The article suggests that while the report of the Independent Commission on Policing (ICP) provides a police reform blueprint for Northern Ireland and elsewhere, it can also be seen as an attempt to engage more elliptically with contemporary debates in security governance vis-a-vis the increasingly fragmented nature of late-modern policing and the role of the state. A decade into the reform process in Northern Ireland and in spite of the networked approach postulated by the ICP, the public police continue to enjoy a pre-eminent place and little evidence exists of any significant weakening of state steering and rowing of security. The discussion proposes a tentative typology explaining the continued colonization of security spaces by the State using constituent attendant processes of compartmentalizing, crowding out and corralling.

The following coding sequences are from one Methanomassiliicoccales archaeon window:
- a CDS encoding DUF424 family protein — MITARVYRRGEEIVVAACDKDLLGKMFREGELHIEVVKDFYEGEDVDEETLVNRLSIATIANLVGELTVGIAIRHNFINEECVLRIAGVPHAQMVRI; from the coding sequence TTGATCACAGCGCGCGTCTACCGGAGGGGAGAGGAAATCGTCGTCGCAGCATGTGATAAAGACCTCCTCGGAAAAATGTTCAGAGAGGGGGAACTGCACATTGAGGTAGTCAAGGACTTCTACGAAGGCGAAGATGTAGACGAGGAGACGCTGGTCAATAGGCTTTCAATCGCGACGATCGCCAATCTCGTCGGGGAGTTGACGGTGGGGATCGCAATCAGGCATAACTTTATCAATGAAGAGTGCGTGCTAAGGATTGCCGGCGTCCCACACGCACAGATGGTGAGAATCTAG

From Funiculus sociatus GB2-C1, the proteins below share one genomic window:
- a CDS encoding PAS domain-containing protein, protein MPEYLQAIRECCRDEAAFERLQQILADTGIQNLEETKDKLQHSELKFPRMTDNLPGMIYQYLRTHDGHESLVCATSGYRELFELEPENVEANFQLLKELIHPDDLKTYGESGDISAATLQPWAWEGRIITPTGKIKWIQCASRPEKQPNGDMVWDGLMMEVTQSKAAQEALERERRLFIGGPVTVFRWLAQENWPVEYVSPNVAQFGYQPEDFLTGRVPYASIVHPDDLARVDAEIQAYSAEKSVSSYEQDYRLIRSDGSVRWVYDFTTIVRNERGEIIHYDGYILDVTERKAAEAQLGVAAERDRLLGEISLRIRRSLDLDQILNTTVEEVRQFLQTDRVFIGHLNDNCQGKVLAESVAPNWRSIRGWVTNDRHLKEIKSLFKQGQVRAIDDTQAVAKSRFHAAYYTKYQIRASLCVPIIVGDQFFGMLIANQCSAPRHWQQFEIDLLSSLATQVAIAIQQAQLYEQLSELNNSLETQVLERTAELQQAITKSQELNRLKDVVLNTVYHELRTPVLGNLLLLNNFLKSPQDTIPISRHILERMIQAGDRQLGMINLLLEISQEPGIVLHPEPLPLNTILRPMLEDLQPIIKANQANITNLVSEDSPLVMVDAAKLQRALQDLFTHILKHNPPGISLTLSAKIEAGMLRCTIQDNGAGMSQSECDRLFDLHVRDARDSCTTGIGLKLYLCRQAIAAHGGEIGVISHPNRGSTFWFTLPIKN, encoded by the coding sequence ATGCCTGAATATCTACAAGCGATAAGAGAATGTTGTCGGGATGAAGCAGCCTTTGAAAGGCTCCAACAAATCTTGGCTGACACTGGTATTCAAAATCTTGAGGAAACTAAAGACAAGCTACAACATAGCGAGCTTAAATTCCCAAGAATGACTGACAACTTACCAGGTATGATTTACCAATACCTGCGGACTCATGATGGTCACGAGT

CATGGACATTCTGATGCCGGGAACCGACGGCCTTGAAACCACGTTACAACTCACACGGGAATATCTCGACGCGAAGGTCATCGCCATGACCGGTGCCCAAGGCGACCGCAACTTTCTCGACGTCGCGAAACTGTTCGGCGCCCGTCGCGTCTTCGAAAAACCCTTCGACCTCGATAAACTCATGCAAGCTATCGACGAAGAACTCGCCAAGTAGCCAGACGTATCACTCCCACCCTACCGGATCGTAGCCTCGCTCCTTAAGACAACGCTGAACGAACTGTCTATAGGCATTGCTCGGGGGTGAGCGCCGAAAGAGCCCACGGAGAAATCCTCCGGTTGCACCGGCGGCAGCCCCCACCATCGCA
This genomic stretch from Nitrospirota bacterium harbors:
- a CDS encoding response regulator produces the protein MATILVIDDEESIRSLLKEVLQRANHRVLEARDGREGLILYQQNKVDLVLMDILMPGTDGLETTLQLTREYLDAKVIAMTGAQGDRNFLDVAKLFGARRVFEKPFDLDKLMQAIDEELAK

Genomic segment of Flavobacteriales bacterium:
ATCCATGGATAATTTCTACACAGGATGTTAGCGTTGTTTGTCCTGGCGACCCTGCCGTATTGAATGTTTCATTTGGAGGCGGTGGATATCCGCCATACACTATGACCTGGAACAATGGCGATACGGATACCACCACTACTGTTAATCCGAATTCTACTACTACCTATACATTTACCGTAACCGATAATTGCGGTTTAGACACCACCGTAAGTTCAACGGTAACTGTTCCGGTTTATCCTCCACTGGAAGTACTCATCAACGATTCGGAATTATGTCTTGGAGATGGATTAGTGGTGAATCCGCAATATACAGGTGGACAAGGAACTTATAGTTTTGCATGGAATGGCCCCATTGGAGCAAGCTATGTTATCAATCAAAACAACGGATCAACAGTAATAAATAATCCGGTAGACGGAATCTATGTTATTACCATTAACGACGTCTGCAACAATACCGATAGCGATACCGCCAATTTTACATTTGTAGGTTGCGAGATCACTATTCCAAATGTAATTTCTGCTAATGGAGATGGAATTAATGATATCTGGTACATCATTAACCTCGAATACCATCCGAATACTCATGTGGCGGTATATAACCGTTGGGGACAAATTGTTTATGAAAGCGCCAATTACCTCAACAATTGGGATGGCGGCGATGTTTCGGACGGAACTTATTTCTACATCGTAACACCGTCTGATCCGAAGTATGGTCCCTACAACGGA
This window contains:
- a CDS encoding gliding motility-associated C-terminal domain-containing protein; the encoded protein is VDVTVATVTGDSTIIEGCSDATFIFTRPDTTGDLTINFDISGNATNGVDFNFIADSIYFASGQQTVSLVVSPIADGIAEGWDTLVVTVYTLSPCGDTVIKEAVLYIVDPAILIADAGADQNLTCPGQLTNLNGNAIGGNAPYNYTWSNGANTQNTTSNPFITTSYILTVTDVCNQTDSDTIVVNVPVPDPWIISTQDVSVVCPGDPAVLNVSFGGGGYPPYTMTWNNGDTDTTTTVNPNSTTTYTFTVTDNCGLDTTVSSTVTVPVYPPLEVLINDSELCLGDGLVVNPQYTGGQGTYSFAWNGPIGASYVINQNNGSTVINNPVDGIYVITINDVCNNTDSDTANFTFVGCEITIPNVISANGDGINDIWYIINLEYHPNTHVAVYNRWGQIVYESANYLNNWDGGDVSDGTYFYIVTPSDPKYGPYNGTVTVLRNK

ASJC Scopus subject areas
- Pathology and Forensic Medicine
- Sociology and Political Science